Besides serving as a brilliant case study for the evolution of 1990s hairstyles, The X-Files taught an entire generation that Occam’s razor — the simplest explanation for strange phenomena is usually the correct one — is boring and stupid and completely wrong. No, the superior explanation is always 44 minutes of aliens and Sasquatches.
That same lesson applies to these four recent news stories, which are all so bizarre that even the Gillian Andersonest of Gillian Andersons would have a tough time denying the involvement of interstellar poltergeists.
#4. The Mars Rover Found a Mystery Rock (That Wasn’t There Before)
As far as exciting discoveries go, Mars has been kind of a wet noodle — the Opportunity rover has found no signs of ancient teleportation arks, atmospheric reactors, or dead John Carters. Just as it seemed we were all about to stop pretending we cared about any of Opportunity’s billion-dollar photographs of orange dirt, it sent back this picture:
Big deal, it’s a shiny rock. We’ve got those here on Earth. Now, look at a photo taken of the same area 12 days earlier:
That shiny rock wasn’t there two weeks prior. Scientists are baffled by the rock’s composition — it contains high amounts of sulfur, magnesium, and manganese, something they claim they’ve never seen before on the surface of Mars. Of course, all of this takes a back seat to the more pressing question: Who the hell put that rock there? Did it grow legs and crawl like the moon rocks in Apollo 18?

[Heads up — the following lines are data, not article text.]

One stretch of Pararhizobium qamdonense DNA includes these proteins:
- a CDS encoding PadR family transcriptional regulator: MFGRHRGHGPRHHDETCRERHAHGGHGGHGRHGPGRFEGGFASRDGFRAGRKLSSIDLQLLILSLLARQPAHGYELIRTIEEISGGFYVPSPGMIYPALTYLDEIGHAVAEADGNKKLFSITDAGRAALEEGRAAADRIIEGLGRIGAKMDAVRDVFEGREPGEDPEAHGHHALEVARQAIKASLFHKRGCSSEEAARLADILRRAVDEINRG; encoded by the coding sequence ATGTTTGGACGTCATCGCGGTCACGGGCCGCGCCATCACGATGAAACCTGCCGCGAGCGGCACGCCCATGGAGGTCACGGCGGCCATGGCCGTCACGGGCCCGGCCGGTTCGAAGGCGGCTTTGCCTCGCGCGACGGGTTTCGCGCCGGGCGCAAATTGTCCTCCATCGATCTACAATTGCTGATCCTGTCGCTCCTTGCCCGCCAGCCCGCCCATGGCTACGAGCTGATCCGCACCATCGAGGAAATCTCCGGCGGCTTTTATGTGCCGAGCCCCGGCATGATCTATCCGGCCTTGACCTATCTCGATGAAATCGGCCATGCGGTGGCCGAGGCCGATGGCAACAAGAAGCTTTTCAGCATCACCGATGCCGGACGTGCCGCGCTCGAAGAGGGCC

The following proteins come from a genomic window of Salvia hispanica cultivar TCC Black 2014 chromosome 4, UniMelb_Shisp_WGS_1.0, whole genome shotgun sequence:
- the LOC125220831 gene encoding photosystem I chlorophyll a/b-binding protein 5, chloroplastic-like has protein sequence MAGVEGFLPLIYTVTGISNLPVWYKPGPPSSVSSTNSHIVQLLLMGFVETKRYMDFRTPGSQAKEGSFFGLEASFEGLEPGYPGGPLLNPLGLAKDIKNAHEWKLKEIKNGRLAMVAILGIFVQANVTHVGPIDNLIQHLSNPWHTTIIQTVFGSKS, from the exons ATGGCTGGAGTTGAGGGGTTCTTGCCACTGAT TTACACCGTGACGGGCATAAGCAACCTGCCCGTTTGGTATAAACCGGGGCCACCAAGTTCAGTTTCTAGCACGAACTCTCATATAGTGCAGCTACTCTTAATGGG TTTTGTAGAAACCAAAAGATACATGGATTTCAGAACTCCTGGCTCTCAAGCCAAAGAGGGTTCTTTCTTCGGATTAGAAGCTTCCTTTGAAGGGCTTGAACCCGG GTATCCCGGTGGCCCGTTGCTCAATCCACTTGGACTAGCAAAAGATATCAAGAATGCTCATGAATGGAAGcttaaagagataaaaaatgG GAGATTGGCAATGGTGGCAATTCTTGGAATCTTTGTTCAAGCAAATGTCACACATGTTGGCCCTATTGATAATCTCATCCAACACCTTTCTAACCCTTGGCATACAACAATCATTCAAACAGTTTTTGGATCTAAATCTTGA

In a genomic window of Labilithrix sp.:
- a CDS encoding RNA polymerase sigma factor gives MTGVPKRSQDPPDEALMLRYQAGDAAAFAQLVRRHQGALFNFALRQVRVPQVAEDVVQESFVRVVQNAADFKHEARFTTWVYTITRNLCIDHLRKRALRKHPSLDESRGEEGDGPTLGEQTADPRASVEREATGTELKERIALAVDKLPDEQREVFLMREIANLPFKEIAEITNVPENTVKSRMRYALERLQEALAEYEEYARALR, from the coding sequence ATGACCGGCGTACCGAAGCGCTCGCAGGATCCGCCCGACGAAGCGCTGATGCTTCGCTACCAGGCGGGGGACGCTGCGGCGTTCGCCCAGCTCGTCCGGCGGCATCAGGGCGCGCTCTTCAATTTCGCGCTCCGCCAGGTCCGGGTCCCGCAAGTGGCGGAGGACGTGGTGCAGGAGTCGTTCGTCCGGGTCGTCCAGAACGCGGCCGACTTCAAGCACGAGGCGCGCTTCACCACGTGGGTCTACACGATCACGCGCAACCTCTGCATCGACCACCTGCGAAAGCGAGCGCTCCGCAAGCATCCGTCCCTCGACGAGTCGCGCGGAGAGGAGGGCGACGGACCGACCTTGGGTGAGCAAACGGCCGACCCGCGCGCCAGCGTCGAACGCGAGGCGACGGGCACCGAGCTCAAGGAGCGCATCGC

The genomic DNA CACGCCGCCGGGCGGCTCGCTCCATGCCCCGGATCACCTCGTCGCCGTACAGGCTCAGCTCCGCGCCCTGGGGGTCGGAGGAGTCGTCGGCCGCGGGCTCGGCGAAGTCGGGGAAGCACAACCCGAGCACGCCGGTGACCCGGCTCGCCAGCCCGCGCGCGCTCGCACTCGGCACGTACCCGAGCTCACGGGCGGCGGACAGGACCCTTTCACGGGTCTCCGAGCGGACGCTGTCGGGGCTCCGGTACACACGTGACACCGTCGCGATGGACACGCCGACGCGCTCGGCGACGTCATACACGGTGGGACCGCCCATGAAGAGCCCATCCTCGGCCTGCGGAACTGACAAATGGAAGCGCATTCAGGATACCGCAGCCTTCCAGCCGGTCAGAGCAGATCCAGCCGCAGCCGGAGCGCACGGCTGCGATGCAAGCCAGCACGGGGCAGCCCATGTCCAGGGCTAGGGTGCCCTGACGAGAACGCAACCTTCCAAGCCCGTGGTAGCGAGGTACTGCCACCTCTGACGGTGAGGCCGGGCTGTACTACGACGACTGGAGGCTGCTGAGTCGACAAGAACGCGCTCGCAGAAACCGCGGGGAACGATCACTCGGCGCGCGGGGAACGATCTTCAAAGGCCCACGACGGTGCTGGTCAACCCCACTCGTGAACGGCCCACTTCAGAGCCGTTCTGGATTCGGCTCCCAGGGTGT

#3. A Wandering Pit Bull Was Found With an Old Black & White Photo in Its Collar
Earlier this month, animal rescue workers in Greenville, South Carolina, picked up a stray pit bull that had wandered into town with absolutely no identification … except for a completely unlabeled black-and-white photograph of a man from Grapes of Wrath times sitting on a porch banister and smiling tucked into its collar.
Presumably the photograph is a picture of either the dog’s human form before he was metamorphosed by a gypsy curse or the man that the dog was sent back in time to destroy. Considering that they have yet to find the dog’s owner or any explanation for its sudden, mysterious appearance, our guesses are as good as any.
Somewhat related: Fox Wants To Bring Back The X-Files, David Duchovny And Gillian Anderson (io9)
Our world is full of things no one can explain, from mysterious ancient artifacts to really, really basic stuff we totally should have figured out by now. But once in a while, we do find an answer to one of these fascinating mysteries, and that answer is “just plain old stupid bullshit.” Here are four intriguing questions that should’ve remained unanswered (or just four unnecessarily elaborate cover-ups that prove the government has a sense of whimsy).
#4. “River of Blood” Turns Out to Be an Ink Spill